Greenspan's Body Count: Tuan Dao and children
Only the names have changed
Everyday, it seems Greenspan's killin' away
Another place where the bodies are so cold
Another family that will never grow old
Loyal readers of Greenspan's Body Count already know the story. Only the details differ. A man gets in over his head in debt lured by Greenspan's easy money. The ensuing financial ruin leads to despair and murder. Today's tale comes from the Portland suburb of Vancouver, Washington.
Investigators said Wednesday they believe a Washington father who was sliding into financial ruin deliberately set a fire that blew up his home, killing himself and five of his children.Alan Greenspan, you sick bastard. Greenspan's Body Count stands at 159.
"The fire was intentionally set," said police spokeswoman Kim Kapp.
Tuan Dao is the only suspect identified.
The Columbian newspaper reported that Tuan Dao's mother answered the door briefly on Wednesday and broke down in tears.
"That was my son, you know?" she told the newspaper before closing the door.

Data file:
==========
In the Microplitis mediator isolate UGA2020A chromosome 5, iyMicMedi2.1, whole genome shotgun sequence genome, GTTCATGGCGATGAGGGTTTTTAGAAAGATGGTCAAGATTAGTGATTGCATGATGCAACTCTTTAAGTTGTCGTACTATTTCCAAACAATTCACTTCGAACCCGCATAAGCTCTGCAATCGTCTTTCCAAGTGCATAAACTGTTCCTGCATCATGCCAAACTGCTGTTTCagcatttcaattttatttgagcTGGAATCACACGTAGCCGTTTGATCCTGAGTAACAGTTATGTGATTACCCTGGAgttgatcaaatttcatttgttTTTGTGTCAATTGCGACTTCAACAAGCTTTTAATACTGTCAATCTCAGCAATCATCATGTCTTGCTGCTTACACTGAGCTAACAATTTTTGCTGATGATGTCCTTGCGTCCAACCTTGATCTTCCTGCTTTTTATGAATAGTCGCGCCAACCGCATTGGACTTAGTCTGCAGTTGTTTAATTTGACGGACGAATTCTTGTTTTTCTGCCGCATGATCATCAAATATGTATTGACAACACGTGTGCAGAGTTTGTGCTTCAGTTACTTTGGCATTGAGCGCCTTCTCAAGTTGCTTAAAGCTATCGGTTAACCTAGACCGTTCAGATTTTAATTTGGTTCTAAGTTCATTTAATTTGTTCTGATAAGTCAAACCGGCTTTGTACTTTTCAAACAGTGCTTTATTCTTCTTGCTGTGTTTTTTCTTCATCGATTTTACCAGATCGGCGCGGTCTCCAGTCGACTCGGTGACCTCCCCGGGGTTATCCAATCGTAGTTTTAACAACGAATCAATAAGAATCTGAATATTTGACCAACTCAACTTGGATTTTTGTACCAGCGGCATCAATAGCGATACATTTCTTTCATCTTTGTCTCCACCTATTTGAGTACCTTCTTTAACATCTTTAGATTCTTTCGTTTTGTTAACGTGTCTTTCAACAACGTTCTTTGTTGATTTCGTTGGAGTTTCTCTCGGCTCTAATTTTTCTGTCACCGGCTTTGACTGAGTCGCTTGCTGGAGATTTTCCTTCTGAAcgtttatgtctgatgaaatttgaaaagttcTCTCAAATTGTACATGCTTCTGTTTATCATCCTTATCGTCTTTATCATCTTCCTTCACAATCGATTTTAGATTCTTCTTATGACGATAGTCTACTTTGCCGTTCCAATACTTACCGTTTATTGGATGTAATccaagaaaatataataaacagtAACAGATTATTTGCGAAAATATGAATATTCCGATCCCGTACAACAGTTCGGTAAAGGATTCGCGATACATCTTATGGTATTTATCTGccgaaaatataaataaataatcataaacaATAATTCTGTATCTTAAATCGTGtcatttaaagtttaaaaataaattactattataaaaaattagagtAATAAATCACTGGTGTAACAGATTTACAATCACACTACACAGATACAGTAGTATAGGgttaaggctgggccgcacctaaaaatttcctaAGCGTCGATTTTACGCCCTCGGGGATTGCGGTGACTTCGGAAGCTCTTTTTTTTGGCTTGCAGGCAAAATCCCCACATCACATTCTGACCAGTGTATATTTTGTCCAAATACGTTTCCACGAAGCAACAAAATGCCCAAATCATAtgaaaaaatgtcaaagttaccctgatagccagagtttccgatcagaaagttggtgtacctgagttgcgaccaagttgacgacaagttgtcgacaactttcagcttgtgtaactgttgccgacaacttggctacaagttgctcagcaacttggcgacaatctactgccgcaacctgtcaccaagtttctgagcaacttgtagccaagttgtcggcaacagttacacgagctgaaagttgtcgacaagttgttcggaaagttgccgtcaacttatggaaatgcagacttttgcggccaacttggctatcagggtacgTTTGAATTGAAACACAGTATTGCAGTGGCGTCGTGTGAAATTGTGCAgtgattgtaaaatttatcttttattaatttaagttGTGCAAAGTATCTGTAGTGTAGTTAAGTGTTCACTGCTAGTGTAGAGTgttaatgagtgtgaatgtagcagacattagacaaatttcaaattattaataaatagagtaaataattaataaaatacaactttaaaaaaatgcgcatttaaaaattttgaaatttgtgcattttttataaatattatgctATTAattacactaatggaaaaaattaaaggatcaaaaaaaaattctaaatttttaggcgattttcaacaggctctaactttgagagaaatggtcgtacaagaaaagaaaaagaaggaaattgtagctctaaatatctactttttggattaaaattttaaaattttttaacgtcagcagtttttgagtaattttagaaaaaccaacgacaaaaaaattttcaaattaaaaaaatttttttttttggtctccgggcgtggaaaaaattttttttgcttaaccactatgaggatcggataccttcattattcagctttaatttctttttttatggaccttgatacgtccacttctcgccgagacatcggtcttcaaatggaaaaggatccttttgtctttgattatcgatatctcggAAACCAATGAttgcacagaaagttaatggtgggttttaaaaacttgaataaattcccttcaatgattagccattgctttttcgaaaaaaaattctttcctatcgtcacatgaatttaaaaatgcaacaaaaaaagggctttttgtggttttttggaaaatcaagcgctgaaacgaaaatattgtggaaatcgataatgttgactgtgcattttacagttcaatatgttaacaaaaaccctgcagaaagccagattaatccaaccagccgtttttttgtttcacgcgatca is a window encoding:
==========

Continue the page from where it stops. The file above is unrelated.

The Columbian reported Dao's wife, Lori, and a 13-year-old daughter were away at the time of the fire.
Police said they believe based on evidence that those killed in Sunday's fire were 37-year-old Tuan Dao, 12-year-old Nolan, 9-year-olds Noah and Jacob, 8-year-old Samantha and 6-year-old Nathan. The names may be officially confirmed in a few days by the Clark County medical examiner's office, which is using dental records, Kapp said.
Tuan and Lori M. Dao filed for Chapter 7 bankruptcy on Sept. 21, 2010. The couple's bankruptcy filing depicts a family once on firm financial footing that began to crumble.
Together they earned $86,000 annually. He was an assistant manager at a FedEx store in Portland, a position he held for 14 years. Lori Dao had spent more than two years as a banker at a U.S. Bank branch in Vancouver.
They cited $158,000 in credit card debt and other debts. The paperwork also disclosed $2,000 in gambling losses. The couple also owed $262,000 on the house that burned, while the property was valued at $179,000.
Their checking accounts were nearly tapped — $50 in one checking account and $700 in another. They estimated an $8,000 refund on their 2010 taxes.
Their largest asset was a $51,165 retirement account.
They took out a second mortgage on the home that burned, but the bank that issued it, San Antonio-based USAA Federal Savings Bank, declined to say when.